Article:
Then answered Amos, and said to Amaziah
With much freedom, boldness, and intrepidity, and yet with modesty and humility; not at all moved by his frowns or his flattery: I [was] no prophet, neither [was] I a prophet's son:
he was not a prophet originally, or from his youth, as Kimchi; he was not born and bred one; neither his father was a prophet, by whom he could get any instructions in the mystery of prophesying; nor was he a disciple of any of the prophets, or brought up in any of their schools as some were; he was no prophet till the Lord called him immediately, at once, from his secular employment to this office; and therefore did not take it up to get a livelihood by Jarchi and Aben Ezra interpret it, that he was not one of the false prophets that prophesied for hire, and took a reward: but I [was] an herdsman, and a gatherer of sycamore fruit;
that is, originally: this was the employment he was brought up in from his youth, and was in it when he was called to be a prophet; he looked after cattle, both great and small; and at a certain time of the year used, to gather sycamore fruit, which was a kind of figs; and by, its name had the resemblance both of figs and mulberries. Some take it to be what were called Egyptian figs; these he gathered, either for the use of his masters, or for food for himself, or for the cattle, or both: or he was an "opener" of them, as the Septuagint; he cut, them, and made incisions in them; for, as Pliny F12, Dioscorides F13, and Theophrastus F14 observe, this fruit must be cut or scratched, either with the nail, or with iron, or it will not ripen; but, four days after being scratched or cut, will become ripe. Mr. Norden F15, a late traveller in Egypt, has given us a very particular account of this tree and its fruit.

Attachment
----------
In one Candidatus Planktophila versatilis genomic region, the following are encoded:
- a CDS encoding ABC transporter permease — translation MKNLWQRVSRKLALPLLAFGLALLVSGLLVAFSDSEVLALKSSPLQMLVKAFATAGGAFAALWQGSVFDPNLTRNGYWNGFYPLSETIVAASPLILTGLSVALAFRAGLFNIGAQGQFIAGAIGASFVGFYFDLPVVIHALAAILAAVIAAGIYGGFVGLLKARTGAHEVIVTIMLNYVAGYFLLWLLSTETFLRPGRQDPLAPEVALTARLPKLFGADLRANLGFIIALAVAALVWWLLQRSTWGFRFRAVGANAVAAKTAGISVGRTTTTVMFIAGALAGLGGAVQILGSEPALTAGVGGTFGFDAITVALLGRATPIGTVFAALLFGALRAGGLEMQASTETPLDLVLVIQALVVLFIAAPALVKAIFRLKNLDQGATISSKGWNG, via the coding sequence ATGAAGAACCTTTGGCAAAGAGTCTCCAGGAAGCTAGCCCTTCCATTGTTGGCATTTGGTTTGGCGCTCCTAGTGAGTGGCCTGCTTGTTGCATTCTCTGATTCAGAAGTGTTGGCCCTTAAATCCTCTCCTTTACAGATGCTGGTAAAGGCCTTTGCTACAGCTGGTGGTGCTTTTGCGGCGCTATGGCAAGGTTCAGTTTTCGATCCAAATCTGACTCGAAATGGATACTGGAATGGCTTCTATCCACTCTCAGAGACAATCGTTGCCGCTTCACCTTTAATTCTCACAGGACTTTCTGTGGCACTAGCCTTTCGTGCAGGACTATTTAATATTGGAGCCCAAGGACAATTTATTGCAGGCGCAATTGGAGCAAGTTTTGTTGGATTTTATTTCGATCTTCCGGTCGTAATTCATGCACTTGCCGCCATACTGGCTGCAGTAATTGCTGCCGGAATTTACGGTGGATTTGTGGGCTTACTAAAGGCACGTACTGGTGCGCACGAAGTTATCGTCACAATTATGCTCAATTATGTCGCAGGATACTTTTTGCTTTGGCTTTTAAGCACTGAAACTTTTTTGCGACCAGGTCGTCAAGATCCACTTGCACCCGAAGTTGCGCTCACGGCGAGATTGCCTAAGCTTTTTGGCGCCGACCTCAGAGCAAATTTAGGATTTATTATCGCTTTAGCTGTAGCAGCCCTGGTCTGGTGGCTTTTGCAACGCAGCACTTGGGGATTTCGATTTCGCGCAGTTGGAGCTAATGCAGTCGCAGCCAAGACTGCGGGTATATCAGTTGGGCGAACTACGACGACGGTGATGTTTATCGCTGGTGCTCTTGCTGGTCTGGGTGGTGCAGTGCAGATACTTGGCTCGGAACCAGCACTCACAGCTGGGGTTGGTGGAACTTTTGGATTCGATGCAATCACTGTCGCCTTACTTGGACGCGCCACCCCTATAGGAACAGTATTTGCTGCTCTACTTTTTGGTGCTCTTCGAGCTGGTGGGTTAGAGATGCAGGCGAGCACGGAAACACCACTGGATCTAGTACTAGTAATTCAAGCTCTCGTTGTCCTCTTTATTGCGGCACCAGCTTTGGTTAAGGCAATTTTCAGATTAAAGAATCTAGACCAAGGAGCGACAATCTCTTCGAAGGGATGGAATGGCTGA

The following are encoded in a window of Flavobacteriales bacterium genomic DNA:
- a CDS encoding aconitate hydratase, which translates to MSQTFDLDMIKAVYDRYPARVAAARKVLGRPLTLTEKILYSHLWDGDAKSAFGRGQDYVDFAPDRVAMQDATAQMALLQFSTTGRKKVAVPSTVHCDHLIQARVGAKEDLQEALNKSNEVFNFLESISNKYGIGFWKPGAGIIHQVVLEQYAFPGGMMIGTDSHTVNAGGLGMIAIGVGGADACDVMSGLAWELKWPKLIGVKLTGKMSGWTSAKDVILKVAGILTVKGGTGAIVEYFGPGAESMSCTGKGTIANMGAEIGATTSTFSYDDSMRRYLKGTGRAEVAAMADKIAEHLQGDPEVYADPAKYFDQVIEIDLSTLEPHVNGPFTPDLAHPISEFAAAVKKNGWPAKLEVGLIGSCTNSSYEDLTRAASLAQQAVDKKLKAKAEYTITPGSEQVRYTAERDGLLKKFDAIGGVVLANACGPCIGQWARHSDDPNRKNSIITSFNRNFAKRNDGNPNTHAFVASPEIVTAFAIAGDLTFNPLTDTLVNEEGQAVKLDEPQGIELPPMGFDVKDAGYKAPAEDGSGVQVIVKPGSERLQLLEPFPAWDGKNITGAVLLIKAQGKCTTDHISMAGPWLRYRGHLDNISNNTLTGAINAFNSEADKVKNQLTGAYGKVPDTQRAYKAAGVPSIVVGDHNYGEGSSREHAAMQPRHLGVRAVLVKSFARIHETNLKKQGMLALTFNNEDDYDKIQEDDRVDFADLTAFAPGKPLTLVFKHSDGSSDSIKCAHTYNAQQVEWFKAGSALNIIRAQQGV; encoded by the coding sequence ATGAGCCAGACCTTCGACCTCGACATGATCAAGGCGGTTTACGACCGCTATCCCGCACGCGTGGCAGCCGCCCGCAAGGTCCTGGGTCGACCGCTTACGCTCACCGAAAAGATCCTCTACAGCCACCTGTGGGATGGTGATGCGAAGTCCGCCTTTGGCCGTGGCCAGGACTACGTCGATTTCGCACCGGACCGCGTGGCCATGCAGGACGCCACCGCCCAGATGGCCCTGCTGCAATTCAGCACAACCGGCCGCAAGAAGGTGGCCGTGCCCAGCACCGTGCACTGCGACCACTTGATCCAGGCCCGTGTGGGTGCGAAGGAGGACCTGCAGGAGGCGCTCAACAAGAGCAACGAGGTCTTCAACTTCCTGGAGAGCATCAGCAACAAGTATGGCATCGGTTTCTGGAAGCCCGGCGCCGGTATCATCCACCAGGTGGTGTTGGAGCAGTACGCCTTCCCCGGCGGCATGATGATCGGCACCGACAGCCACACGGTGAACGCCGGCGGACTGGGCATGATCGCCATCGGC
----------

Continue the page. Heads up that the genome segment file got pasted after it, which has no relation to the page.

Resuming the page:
``This sycamore (he says) is of the height of a beech, and bears its fruit in a manner quite different from other trees; it has them on the trunk itself, which shoots out little sprigs in form of grape stalks; at the end of which grow the fruit close to one another, almost like bunches of grapes. The tree is always green, and bears fruit several times in the year, without observing any certain seasons: for I have seen (says he) some sycamores that have given fruit two months after others. The fruit has the figure and smell of real figs, but is inferior to them in the taste, having a disgusting sweetness. Its colour is a yellow, inclining to an ochre, shadowed by a flesh colour. In the inside it resembles the common figs, excepting that it has a blackish colouring with yellow spots. This sort of tree is pretty common in Egypt; the people for the greater part live upon its fruit, and think themselves well regaled when they have a piece of bread, a couple of sycamore figs, and a pitcher filled with water from the Nile.''This account in several things agrees with what Pliny F16 and Solinus
``for I am a master of cattle, and have sycamores in the fields;''and so Jarchi, Kimchi, and Ben Melech, represent him as suggesting that he was rich, and had no need of bread to be given him, or to prophesy for that.